Distribution of tree sizes

The family tree view is also a layered graph, whose layers are family generations (in a layered graph, edges run between successive layers). This property can be used for visualizing and color-coding the graph. In the picture below, the nodes are color-coded according to the person’s date of birth (black means no data). This graph places newer generation on top and older generation at the bottom and arrows point from a parent to a child; both parents usually placed on the same height in a graph since they belong to the same generation layer. It is easy to see, that color-coding follows the tree layers structure. In this particular family tree, only one branch goes very deep in time.

Colorful tree 1

 

Colorful tree 1 close up

Though “tree view” provides a nice and clear visualization for structurally simple trees, it is not very compact and requires lots of space when drawing a big family tree. Many family trees also have complex connectivity structure.  We found that for large graphs with more than several thousand nodes, standard force directed graph layout algorithm gives good results.  We used “organic layout” from yEd graph, editing and visualization software from yWorks, to generate the next several images. Below are examples of medium size trees with several thousand nodes each.

We imagine being able to further analyze the evolution of trees, how trees grow with time, and visualize how customers modifying their trees (trees getting wider and bushier, etc.).  Do people make trees “deeper” in generations, or “wider”, among contemporaries?  Can we detect results of people making new connections to other living people because of results from DNA testing?   So far, this is a work in progress as we study our tree data, and we look forward to finding answers to these questions.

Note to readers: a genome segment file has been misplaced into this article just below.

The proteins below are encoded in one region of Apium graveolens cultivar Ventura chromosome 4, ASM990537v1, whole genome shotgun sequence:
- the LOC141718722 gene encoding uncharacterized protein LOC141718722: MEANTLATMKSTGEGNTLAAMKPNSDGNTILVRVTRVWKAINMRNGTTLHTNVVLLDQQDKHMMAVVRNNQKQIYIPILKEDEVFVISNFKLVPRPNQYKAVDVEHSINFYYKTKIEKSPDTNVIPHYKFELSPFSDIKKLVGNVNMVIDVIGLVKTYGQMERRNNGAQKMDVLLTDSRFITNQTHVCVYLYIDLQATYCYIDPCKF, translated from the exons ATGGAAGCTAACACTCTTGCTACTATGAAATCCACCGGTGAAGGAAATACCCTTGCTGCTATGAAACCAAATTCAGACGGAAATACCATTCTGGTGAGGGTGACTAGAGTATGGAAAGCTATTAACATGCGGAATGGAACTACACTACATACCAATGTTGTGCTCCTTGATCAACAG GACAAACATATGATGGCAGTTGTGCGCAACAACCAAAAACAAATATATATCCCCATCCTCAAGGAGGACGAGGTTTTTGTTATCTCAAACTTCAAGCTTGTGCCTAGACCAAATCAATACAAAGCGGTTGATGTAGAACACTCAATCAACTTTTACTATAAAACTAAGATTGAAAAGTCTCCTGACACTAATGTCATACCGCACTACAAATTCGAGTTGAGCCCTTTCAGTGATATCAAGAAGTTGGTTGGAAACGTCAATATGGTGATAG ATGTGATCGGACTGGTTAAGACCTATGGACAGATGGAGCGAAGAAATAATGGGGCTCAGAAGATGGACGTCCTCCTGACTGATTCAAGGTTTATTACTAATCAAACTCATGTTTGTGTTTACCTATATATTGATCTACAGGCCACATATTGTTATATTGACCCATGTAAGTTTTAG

color tree

 

Yellow tree

About Leonid Zhukov

Leonid Zhukov, Ph.D. is leading Data Science team at Ancestry.com focused on application of large-scale machine learning to business analytics and new Ancestry's products. He has extensive experience in information retrieval, data mining and visualization. He has previously done academic research at Caltech and Scientific Computing and Imaging Institute at the University of Utah and worked on web search and computational advertising at Yahoo Research. He also co-founded and served as a CTO at information security startup Trafica.

3 Comments

Ann Turner 

Very intriguing. Do the “snowflake” graphs have a formal name? They remind me a bit of the outcome of my project, correlating the 1850 Warren County, TN census with other types of records to expand family connections:

http://eclectic.ss.uci.edu/~drwhite/LocalPopulations/WarrenCoTennessee.html

January 28, 2014 at 4:23 pm
James Usmar 

Hi, Really very interesting – I have several issues with my tree where I would like to quickly be able to see the big picture, and pull it a part in different directions to see how the families are put together, and spot errors!

Could I suggest that a quick win approach might be to use the XML node render engine used in collusion-for-chrome?

https://chrome.google.com/webstore/detail/collusion-for-chrome/ganlifbpkcplnldliibcbegplfmcfigp

Could some capability be added to FTM?

Just a thought…. James Usmar.

February 1, 2014 at 1:14 am
Karen Tobo 

Ooh, as a software tester whose Ancestry tree has 25,441 individuals, I’m immediately curious about the organic layout of my own tree. I tend to add more contemporaries in a “wider” tree, especially when tracking down those elusive Most Recent Common Ancestors for genetic cousins in an attempt to connect my genetic tree to my “paper” tree.

February 5, 2014 at 10:05 pm